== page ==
We’ve reported at length about the female postgraduate engineering students at Brunel University who’ll receive sponsorships of £22,750 for MSc courses in the 2014/15 academic year, their sole eligibility for the grants being their gender. Three weeks ago we put up a post about the government spending £30 million of taxpayers’ money ‘encouraging’ more women into engineering. The post has just received the following comment:
It’s not just the extra grants. Women also get into universities to study engineering (and presumably physics too) with lower grades than a man would have to attain. My sister told me of a female friend who applied to study engineering at a prestigious British university (I’d rather not name it, but it is invariably on ‘University Challenge’ every season). She failed to get the required A-Level grades, but was offered a place anyway on this popular course, just because there weren’t enough women students. After the first year, she decided it was too hard and withdrew from the university. In other words, a male student with better grades was denied a place so that this girl could study there instead, only for her to waste it by dropping out! I bet this goes on at other universities too…
We believe there’s a huge amount of below-the-radar manipulation going on to drive up the proportion of women in prestigious, well-paid, secure professions – medicine being a prime example. GPs today earn salaries averaging £112,000 p.a. and are virtually unsackable on the grounds of poor performance.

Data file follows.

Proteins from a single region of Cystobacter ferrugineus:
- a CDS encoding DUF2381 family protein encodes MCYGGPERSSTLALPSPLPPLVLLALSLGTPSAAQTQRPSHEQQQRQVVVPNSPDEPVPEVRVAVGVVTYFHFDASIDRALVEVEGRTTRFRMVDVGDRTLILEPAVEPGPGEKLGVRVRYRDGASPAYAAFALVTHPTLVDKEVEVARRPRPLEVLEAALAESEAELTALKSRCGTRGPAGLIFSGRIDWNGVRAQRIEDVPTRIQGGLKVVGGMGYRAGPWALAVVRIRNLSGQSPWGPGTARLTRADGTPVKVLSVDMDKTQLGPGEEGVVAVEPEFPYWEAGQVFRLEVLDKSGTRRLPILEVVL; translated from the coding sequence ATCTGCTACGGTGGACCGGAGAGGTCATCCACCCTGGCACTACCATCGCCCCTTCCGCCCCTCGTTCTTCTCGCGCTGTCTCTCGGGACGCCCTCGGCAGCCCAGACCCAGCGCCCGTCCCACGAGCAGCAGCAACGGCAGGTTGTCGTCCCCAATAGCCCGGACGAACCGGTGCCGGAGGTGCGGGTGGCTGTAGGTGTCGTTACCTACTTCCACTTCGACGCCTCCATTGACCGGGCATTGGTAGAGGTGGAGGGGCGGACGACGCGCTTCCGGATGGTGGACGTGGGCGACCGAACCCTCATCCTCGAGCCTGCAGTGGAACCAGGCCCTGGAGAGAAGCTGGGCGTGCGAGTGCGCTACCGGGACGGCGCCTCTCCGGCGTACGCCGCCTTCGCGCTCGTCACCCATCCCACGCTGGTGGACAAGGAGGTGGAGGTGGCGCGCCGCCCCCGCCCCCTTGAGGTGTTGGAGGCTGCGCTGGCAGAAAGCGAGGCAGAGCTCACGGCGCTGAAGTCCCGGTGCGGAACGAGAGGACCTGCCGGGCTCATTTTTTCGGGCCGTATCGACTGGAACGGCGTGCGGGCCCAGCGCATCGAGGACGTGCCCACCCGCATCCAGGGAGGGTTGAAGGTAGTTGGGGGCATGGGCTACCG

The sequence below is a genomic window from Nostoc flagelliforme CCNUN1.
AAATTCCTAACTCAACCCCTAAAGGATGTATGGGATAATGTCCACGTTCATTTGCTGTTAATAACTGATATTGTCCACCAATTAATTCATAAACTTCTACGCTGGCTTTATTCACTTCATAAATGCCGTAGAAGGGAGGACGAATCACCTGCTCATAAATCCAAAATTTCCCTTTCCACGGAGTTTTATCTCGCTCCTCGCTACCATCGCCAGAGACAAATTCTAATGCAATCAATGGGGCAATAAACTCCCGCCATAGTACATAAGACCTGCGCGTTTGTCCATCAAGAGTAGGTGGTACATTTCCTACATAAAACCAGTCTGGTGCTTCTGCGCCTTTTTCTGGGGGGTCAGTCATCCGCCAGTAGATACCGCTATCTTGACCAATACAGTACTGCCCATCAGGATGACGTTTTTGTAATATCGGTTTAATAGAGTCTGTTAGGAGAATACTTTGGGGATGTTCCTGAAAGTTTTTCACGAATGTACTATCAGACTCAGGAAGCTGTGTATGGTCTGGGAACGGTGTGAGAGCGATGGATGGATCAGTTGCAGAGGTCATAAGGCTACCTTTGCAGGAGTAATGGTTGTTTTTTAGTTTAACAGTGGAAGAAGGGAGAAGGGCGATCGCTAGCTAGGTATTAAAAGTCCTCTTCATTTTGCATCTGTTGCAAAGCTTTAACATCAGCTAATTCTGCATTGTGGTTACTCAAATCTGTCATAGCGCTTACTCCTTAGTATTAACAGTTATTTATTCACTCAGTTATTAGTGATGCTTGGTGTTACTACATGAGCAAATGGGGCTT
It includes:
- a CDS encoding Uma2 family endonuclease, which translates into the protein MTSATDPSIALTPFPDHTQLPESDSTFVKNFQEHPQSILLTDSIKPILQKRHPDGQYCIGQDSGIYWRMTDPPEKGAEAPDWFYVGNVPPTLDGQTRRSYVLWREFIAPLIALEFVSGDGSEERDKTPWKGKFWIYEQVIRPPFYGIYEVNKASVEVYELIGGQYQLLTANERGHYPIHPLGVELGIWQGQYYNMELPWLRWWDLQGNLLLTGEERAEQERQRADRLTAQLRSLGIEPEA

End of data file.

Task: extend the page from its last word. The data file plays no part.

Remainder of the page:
30+ years ago the veteran campaigner and writer Dr Vernon Coleman was arguing in his books that the NHS’s policy of driving up the proportion of medical students who were women would in time create a crisis, because on average female doctors have a lesser work ethic than their male counterparts. How right he was.
70% of medical students in the UK today are women. One key driver of this statistic is the system used to select medical students. Selection isn’t only about attaining sufficiently high grades in the right subjects. A key element is the personal interview, and of course this is where manipulation of the system takes place.